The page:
The adversary is able to read all of a phishing victim’s messages and emails, and even present them with fake messages and emails. If the website is one where credit card transactions are conducted, the adversary is able to see all of the credit card information. They could even present a victim with a fake incoming video chat from someone in their contacts list to prompt the user into allowing the adversary access to their microphone and camera. The list goes on, and it’s a terrifying reality.

Pair this with the url spoofing trick outlined in our other article it could even deceive more security consicous users who aren’t paying close attention:

http://https//www.google.com loaded in google chrome with http:// trimmed from the beginning

How Does It Work?

A typical phishing attack follows this general outline:

  1. Register a domain similar to that which is being impersonated (e.g. www.instgram.com vs. www.instagram.com)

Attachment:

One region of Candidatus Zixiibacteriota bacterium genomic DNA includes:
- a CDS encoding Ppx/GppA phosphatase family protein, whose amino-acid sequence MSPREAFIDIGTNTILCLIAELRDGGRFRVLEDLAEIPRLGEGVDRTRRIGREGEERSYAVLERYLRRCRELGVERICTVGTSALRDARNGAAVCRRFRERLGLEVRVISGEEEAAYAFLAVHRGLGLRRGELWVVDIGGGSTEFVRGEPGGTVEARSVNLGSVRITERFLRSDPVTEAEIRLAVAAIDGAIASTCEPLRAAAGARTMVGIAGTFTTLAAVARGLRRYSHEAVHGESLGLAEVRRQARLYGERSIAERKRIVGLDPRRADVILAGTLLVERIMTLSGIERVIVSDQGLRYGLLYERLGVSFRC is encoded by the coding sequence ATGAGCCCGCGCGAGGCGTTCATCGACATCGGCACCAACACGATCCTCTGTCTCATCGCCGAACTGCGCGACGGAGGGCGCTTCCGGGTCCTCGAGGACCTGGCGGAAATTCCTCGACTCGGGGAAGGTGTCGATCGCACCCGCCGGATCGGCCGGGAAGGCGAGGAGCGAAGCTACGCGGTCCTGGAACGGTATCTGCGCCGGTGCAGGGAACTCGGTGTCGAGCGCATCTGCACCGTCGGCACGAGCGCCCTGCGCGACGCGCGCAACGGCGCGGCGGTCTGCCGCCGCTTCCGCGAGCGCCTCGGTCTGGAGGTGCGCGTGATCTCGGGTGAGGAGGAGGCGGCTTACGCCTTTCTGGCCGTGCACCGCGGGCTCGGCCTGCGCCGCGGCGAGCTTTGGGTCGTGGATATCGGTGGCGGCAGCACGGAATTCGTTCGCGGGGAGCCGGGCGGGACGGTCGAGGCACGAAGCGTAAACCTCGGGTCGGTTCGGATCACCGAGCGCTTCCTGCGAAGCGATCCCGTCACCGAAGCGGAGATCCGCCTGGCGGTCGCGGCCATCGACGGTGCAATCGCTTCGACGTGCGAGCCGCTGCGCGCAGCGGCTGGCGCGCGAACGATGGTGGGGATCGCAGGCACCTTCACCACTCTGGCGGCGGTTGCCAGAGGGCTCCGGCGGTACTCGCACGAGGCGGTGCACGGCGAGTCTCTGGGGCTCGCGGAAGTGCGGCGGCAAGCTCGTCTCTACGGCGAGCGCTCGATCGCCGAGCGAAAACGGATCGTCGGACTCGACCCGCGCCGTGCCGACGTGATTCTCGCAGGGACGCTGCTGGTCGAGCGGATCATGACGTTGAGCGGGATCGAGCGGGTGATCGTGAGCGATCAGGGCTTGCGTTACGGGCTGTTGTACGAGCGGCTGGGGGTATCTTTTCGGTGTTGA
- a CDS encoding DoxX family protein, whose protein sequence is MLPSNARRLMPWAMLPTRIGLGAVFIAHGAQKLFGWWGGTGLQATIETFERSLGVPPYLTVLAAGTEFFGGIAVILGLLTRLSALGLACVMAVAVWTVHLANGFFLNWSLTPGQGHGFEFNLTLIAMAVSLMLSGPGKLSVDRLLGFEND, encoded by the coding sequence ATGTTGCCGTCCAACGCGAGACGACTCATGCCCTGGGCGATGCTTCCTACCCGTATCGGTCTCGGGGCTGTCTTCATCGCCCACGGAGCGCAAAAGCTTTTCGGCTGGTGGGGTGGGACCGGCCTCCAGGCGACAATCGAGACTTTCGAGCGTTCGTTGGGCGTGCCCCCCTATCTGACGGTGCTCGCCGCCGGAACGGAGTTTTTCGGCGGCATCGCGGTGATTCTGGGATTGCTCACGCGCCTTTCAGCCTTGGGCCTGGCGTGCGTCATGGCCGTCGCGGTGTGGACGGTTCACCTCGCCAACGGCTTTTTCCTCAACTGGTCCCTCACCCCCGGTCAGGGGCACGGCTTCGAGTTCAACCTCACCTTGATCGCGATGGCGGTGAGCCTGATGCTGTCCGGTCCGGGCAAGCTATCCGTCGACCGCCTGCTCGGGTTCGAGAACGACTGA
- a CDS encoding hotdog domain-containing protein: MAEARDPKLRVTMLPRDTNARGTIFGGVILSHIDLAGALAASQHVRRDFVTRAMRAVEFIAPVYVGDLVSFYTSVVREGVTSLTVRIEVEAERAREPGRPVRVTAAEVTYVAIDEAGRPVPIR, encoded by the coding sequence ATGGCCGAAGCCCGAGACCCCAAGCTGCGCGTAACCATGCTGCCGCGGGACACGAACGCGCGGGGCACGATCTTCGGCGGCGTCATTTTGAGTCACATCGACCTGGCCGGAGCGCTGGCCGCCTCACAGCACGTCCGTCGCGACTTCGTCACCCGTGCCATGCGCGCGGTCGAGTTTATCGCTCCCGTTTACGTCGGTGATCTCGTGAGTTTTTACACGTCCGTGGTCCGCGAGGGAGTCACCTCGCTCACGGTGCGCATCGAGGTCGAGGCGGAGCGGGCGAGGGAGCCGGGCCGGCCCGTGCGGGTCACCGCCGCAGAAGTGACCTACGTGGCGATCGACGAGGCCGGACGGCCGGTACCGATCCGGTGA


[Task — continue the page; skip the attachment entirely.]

2. Host a page on that domain with a login form that looks like that of the website being impersonated
  3. Trick victims into going to the phishing domain when they think they are going to the real website
  4. Collect user credentials as they attempt to login
  5. Upon credential collection redirect to the user to the real domain

From here the adversary has one or many victim credentials which they can then use to access the accounts of those phishing victims. This is why it's important to utilize multi-factor authentication. If the adversary only phishes credentials they are out of luck when they try to login as the victim and are prompted for a second factor authentication code.